We also investigate the parameterization of the problem by cutwidth. Unlike for treewidth, having a larger set B does not appear to make the problem harder: we give a 2^cutw^𝒪(1) algorithm for any B and provide a matching lower bound that this is optimal for the NP-hard cases.

Dániel Marx, Govind S. Sankar, and Philipp Schepper. Degrees and Gaps: Tight Complexity Results of General Factor Problems Parameterized by Treewidth and Cutwidth. In 48th International Colloquium on Automata, Languages, and Programming (ICALP 2021). Leibniz International Proceedings in Informatics (LIPIcs), Volume 198, pp. 95:1-95:20, Schloss Dagstuhl – Leibniz-Zentrum für Informatik (2021)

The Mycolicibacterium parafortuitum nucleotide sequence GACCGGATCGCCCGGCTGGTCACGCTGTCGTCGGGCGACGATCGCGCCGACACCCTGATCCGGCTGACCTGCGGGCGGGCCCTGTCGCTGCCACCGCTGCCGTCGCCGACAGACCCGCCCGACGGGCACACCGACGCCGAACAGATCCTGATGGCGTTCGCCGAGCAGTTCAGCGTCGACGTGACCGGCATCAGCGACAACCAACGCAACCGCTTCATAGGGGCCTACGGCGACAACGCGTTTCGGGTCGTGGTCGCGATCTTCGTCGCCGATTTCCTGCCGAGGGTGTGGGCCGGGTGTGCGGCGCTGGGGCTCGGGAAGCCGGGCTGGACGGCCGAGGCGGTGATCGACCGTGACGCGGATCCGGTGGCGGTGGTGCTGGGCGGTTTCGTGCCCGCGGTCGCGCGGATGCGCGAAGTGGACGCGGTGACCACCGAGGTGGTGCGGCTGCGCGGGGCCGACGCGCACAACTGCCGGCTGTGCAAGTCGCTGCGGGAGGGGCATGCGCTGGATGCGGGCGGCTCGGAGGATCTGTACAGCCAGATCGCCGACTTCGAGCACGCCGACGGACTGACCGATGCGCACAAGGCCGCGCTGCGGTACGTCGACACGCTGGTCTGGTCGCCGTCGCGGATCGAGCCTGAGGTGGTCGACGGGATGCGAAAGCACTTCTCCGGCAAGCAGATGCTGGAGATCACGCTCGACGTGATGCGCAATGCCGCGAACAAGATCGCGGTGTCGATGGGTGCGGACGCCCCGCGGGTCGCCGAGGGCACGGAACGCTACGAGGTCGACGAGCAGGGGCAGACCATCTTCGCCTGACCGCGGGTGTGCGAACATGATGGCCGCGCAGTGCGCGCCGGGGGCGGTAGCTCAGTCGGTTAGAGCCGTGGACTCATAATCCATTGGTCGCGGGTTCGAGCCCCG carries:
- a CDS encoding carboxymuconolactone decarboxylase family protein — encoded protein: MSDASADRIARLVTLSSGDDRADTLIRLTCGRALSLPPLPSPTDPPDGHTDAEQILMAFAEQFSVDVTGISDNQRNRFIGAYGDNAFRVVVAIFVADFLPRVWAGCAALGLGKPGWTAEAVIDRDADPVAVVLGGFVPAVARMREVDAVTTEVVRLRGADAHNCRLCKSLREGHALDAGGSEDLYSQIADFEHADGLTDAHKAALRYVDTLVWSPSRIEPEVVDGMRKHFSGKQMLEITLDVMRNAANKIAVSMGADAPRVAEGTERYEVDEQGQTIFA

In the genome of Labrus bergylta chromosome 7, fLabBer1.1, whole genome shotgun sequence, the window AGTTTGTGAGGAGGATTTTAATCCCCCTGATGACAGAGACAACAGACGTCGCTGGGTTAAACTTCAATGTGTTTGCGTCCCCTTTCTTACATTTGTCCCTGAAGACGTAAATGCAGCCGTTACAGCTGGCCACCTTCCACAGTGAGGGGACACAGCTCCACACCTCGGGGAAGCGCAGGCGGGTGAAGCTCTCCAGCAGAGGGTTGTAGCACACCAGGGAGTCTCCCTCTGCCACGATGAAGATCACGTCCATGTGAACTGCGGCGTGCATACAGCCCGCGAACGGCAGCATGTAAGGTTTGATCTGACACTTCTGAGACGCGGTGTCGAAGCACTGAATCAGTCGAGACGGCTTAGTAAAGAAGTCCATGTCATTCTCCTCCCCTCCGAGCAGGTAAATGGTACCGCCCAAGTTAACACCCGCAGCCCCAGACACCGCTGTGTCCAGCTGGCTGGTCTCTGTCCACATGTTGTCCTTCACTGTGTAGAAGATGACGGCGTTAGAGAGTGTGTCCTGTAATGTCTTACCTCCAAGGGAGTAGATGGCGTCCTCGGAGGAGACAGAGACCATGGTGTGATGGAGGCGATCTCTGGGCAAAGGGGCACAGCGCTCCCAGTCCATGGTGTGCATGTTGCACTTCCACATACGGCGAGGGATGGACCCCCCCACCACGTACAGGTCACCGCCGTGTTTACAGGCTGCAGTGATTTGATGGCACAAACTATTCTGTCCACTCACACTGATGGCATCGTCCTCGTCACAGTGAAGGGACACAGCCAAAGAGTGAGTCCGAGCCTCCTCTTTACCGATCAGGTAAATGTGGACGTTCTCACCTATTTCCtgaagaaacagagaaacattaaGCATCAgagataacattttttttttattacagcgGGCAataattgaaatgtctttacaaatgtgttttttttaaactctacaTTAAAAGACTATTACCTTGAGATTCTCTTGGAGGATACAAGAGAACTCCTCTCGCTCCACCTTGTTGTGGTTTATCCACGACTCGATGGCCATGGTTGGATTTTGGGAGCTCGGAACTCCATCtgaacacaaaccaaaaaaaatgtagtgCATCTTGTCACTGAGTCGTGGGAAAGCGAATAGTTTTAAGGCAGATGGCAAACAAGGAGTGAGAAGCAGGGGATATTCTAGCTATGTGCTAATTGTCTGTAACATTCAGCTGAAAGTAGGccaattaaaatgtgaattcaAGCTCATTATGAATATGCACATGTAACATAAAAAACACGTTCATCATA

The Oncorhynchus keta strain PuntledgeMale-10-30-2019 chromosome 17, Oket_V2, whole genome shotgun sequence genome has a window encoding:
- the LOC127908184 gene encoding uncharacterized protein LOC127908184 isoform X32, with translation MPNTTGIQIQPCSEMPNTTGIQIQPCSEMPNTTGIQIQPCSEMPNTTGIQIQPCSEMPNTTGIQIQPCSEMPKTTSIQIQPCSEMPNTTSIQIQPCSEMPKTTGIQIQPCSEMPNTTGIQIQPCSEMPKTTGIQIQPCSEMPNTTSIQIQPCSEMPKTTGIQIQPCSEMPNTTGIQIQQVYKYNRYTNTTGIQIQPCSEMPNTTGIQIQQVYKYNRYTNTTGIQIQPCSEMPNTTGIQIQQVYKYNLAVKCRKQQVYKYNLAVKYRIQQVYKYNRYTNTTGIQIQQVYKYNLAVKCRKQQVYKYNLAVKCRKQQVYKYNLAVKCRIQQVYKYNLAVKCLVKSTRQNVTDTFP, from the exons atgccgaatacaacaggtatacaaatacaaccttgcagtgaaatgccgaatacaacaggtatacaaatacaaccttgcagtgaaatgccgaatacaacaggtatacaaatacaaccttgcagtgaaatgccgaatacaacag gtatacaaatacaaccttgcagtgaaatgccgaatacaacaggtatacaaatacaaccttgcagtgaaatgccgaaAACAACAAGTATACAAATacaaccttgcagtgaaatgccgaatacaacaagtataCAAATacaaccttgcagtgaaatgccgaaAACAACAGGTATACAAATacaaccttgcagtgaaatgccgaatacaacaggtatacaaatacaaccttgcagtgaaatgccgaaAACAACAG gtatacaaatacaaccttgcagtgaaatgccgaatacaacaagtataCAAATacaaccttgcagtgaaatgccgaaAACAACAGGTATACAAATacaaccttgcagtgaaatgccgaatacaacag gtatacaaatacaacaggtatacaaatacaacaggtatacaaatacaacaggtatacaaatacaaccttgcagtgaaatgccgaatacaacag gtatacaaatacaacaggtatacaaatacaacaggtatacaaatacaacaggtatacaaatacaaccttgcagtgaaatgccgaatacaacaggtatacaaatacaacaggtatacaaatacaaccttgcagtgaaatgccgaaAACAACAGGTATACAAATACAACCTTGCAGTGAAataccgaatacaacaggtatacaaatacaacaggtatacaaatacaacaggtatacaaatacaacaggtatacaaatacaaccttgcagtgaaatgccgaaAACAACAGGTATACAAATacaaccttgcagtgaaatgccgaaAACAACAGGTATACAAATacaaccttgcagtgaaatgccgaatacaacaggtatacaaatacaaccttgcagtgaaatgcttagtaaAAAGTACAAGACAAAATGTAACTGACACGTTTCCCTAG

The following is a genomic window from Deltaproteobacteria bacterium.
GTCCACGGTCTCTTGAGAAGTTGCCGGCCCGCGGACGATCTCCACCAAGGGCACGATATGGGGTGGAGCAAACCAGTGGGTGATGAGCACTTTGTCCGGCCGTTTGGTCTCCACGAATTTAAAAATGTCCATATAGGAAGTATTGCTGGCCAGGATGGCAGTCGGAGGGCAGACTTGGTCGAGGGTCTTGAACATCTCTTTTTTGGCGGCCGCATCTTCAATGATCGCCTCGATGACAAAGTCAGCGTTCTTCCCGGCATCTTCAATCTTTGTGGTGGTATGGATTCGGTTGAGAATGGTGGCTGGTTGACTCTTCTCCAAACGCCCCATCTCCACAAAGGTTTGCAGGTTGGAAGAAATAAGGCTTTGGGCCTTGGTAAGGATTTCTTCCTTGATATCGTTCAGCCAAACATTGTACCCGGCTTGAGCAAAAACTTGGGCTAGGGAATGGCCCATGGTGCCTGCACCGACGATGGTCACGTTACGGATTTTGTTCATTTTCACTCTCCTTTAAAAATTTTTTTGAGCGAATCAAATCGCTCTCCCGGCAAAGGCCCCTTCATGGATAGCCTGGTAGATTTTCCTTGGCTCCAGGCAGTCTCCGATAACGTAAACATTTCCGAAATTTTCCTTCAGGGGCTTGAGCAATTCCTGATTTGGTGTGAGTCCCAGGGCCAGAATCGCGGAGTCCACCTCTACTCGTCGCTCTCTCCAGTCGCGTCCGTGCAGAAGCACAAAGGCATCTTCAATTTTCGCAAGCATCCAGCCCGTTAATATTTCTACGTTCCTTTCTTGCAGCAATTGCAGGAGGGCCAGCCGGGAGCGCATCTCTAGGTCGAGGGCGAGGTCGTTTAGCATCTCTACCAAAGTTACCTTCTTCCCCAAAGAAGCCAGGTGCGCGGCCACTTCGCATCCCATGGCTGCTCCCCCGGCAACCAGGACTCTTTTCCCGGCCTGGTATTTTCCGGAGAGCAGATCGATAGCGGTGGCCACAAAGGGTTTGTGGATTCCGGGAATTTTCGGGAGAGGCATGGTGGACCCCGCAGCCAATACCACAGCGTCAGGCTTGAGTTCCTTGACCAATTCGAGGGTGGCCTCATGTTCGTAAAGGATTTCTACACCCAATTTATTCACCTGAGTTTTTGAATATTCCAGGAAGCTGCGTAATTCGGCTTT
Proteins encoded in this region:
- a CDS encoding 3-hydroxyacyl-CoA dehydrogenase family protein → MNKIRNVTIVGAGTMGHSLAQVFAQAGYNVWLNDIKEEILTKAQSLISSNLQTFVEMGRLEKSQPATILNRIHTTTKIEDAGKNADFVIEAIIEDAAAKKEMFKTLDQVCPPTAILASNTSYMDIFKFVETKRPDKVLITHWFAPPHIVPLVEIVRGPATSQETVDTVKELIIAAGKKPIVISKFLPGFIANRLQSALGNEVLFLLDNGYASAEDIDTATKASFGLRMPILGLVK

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@InProceedings{marx_et_al:LIPIcs.ICALP.2021.95, author = {Marx, D\'{a}niel and Sankar, Govind S. and Schepper, Philipp}, title = {{Degrees and Gaps: Tight Complexity Results of General Factor Problems Parameterized by Treewidth and Cutwidth}}, booktitle = {48th International Colloquium on Automata, Languages, and Programming (ICALP 2021)}, pages = {95:1--95:20}, series = {Leibniz International Proceedings in Informatics (LIPIcs)}, ISBN = {978-3-95977-195-5}, ISSN = {1868-8969}, year = {2021}, volume = {198}, editor = {Bansal, Nikhil and Merelli, Emanuela and Worrell, James}, publisher = {Schloss Dagstuhl -- Leibniz-Zentrum f{\"u}r Informatik}, address = {Dagstuhl, Germany}, URL = {https://drops.dagstuhl.de/entities/document/10.4230/LIPIcs.ICALP.2021.95}, URN = {urn:nbn:de:0030-drops-141647}, doi = {10.4230/LIPIcs.ICALP.2021.95}, annote = {Keywords: General Factor, General Matching, Treewidth, Cutwidth} }